We often think of a map as a realistic representation of the world, but it is actually quite the opposite: a neat and idealistic drawing of borders in what are often messy places with no visible demarcations on the ground. A map can depict state sovereignty over areas with little to no actual governance. Nowhere is the gap between reality and cartographic representation greater than in parts of Africa.
The map of Africa that exists today is largely a legacy of nineteenth century colonialism. Some of these borders are disputed and large sections of them have yet to be formalized. To this day the African Union has a “Border Program” in charge of clarifying where the borders lie and of preventing and resolving disputes about them. Such disputes have included skirmishes over the Bakassi Islands between Cameroon and Nigeria; a brief conflict between Burkina Faso and Mali over the Agacher strip; and a two-year war between Eritrea and Ethiopia over the location of a couple of villages that cost 70,000 lives. Still, there is usually no question as to what states—or whether any state—lie on either side of those borders.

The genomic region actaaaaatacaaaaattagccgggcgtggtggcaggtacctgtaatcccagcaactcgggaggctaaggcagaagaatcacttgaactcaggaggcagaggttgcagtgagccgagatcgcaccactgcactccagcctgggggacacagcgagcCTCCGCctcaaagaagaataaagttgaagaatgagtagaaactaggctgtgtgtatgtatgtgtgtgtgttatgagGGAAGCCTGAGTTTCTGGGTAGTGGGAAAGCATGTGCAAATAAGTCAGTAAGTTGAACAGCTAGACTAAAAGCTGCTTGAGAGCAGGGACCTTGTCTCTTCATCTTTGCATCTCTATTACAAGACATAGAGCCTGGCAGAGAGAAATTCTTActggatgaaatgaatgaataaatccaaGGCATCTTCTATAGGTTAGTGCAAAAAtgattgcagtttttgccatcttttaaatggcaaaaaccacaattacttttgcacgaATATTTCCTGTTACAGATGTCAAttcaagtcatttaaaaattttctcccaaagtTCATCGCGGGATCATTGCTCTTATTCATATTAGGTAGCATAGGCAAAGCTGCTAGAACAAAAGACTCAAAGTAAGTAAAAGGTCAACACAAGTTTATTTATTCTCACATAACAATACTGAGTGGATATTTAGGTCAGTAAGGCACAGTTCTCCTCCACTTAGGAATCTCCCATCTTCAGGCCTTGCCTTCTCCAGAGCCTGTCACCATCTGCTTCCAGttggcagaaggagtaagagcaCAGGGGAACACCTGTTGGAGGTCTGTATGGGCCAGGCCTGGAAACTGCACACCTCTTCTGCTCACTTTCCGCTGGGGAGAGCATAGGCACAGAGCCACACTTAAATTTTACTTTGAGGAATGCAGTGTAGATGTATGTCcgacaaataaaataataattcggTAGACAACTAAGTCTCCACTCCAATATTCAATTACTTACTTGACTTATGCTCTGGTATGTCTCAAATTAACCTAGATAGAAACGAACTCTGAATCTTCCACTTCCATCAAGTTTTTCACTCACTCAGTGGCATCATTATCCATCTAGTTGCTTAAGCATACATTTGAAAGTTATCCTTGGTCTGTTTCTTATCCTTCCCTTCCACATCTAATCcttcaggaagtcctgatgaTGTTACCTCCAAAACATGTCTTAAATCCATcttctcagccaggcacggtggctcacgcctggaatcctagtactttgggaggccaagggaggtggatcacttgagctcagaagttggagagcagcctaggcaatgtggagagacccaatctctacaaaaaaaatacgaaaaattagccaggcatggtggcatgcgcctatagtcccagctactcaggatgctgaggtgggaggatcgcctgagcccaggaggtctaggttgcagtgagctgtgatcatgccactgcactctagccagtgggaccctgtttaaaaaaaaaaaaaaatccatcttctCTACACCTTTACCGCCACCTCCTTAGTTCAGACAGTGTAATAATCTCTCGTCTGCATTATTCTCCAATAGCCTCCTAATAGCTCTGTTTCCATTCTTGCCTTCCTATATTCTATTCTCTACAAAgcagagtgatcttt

Yet, continued use of blind representations of old colonial boundaries causes us to misread the reality on the ground in many African states and overestimate their empirical effectiveness. The official map makes the nation–state project in Africa seem uniformly successful and stable. But it is time for a map that reflects the actual geographical distribution of African state power.
To create such a map, I devised a simple method of determining state power, defined as a minimum level of order and security and a state’s actual exercise of its authority, which involved analyzing travel advisories issued by the French Ministry of Foreign Affairs. These advisories include maps that code the territories of every country in the world with up to four colors, symbolizing levels of safety—from green, where visitors are invited
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